How do we reach those who are looked down upon by society or those whom we have a prejudice against? Our hearts need to be changed. Continuing in our Bible reading, we see Saul going with letters to arrest Christians in Damascus. In his religious zeal, he thinks he is doing this for God. He believes Christians are a Jewish cult and dangerous to their nation, but he is mistaken. He needs a heart change.

On the road to Damascus Saul is dropped in his tracks by a blinding light and a voice from heaven. It is Jesus challenging him! Saul is humbled and blinded by the light. He is led by the hand to Damascus where he prays to receive Christ and then is baptized by the Holy Spirit. Christians in Damascus and Jerusalem are very wary of Saul because of his reputation for persecuting Christians, but now he is radically changed. If we are going to reach those whom we despise or those who are spurned in our society, we also need a transformation of our hearts. Will we allow Christ to change our attitudes, or will we just be content to keep our own religious prejudices? God can change any man or woman for his name's sake.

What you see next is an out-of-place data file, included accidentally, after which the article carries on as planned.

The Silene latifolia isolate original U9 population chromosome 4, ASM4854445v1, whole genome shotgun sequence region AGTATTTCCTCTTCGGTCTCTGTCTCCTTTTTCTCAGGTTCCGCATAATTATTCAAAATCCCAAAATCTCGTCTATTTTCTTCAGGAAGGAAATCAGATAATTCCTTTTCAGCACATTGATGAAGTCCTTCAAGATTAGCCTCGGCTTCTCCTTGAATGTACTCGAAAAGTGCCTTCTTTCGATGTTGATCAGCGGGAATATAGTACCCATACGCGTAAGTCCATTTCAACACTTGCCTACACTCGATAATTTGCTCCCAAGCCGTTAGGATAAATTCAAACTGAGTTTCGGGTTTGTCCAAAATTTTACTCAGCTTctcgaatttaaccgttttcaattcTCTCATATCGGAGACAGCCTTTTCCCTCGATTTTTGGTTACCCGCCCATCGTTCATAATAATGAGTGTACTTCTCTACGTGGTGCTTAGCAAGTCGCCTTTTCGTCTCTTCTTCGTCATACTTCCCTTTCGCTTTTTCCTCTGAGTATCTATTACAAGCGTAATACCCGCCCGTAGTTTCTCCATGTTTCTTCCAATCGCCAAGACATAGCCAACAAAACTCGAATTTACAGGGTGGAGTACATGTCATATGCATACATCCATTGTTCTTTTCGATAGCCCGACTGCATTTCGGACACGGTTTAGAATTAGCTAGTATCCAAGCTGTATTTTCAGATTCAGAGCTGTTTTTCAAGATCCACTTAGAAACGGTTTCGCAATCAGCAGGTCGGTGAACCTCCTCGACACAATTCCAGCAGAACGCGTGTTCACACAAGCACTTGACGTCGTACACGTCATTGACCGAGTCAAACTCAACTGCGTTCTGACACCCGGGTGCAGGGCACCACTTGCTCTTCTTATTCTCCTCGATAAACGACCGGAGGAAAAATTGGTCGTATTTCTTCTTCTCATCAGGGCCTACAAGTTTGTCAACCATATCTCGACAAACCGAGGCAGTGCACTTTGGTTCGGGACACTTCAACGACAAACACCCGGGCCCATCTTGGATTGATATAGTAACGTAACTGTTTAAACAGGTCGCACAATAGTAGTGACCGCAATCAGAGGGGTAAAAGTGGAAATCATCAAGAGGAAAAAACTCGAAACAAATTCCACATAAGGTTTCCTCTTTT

Second, to reach those who are not liked, prejudice needs to be removed and replaced with love and acceptance. This means our thinking and our actions need to change. It is not easy to do. We are born in a prejudicial society, and we usually adopt the opinions of our family members. We may acquire feelings of malice towards those who are different. It is not easy for Peter and the Jewish church in Jerusalem to change their thinking about gentiles. But after seeing the grace of God bringing salvation to them and giving them the same Holy Spirit they possess, they come to the conclusion that he has indeed extended saving grace to gentiles, and they praise him (Acts 11:18). They (and we) must change, not only our thinking, but also our actions. If we start acting with love and grace, then our feelings will follow.